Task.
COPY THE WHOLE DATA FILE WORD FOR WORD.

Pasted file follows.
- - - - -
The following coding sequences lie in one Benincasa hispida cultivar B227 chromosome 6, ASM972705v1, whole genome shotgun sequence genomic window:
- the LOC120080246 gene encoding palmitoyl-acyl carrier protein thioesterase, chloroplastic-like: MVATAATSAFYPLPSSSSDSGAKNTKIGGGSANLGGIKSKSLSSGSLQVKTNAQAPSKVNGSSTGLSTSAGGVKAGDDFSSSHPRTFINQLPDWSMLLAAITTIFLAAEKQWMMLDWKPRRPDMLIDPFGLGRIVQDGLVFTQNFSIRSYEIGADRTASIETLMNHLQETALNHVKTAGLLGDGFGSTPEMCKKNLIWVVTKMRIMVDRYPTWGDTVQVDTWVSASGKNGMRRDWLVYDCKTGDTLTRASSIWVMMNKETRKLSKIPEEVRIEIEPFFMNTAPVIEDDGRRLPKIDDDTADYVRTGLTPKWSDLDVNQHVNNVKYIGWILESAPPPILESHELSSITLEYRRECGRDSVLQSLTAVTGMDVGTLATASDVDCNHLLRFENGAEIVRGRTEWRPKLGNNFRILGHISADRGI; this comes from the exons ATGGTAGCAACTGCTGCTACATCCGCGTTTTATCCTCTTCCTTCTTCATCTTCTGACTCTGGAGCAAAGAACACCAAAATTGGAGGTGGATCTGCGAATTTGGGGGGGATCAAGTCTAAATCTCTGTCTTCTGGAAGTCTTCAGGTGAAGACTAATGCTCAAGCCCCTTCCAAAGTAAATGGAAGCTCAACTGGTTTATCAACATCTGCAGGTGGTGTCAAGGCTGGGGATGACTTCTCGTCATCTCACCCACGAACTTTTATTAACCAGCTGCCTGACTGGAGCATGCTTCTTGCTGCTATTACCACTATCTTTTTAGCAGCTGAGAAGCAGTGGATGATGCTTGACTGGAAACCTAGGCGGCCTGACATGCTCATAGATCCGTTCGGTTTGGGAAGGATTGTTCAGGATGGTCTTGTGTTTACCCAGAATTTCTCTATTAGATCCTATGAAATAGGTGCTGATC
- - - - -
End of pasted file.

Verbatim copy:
The following coding sequences lie in one Benincasa hispida cultivar B227 chromosome 6, ASM972705v1, whole genome shotgun sequence genomic window:
- the LOC120080246 gene encoding palmitoyl-acyl carrier protein thioesterase, chloroplastic-like: MVATAATSAFYPLPSSSSDSGAKNTKIGGGSANLGGIKSKSLSSGSLQVKTNAQAPSKVNGSSTGLSTSAGGVKAGDDFSSSHPRTFINQLPDWSMLLAAITTIFLAAEKQWMMLDWKPRRPDMLIDPFGLGRIVQDGLVFTQNFSIRSYEIGADRTASIETLMNHLQETALNHVKTAGLLGDGFGSTPEMCKKNLIWVVTKMRIMVDRYPTWGDTVQVDTWVSASGKNGMRRDWLVYDCKTGDTLTRASSIWVMMNKETRKLSKIPEEVRIEIEPFFMNTAPVIEDDGRRLPKIDDDTADYVRTGLTPKWSDLDVNQHVNNVKYIGWILESAPPPILESHELSSITLEYRRECGRDSVLQSLTAVTGMDVGTLATASDVDCNHLLRFENGAEIVRGRTEWRPKLGNNFRILGHISADRGI; this comes from the exons ATGGTAGCAACTGCTGCTACATCCGCGTTTTATCCTCTTCCTTCTTCATCTTCTGACTCTGGAGCAAAGAACACCAAAATTGGAGGTGGATCTGCGAATTTGGGGGGGATCAAGTCTAAATCTCTGTCTTCTGGAAGTCTTCAGGTGAAGACTAATGCTCAAGCCCCTTCCAAAGTAAATGGAAGCTCAACTGGTTTATCAACATCTGCAGGTGGTGTCAAGGCTGGGGATGACTTCTCGTCATCTCACCCACGAACTTTTATTAACCAGCTGCCTGACTGGAGCATGCTTCTTGCTGCTATTACCACTATCTTTTTAGCAGCTGAGAAGCAGTGGATGATGCTTGACTGGAAACCTAGGCGGCCTGACATGCTCATAGATCCGTTCGGTTTGGGAAGGATTGTTCAGGATGGTCTTGTGTTTACCCAGAATTTCTCTATTAGATCCTATGAAATAGGTGCTGATC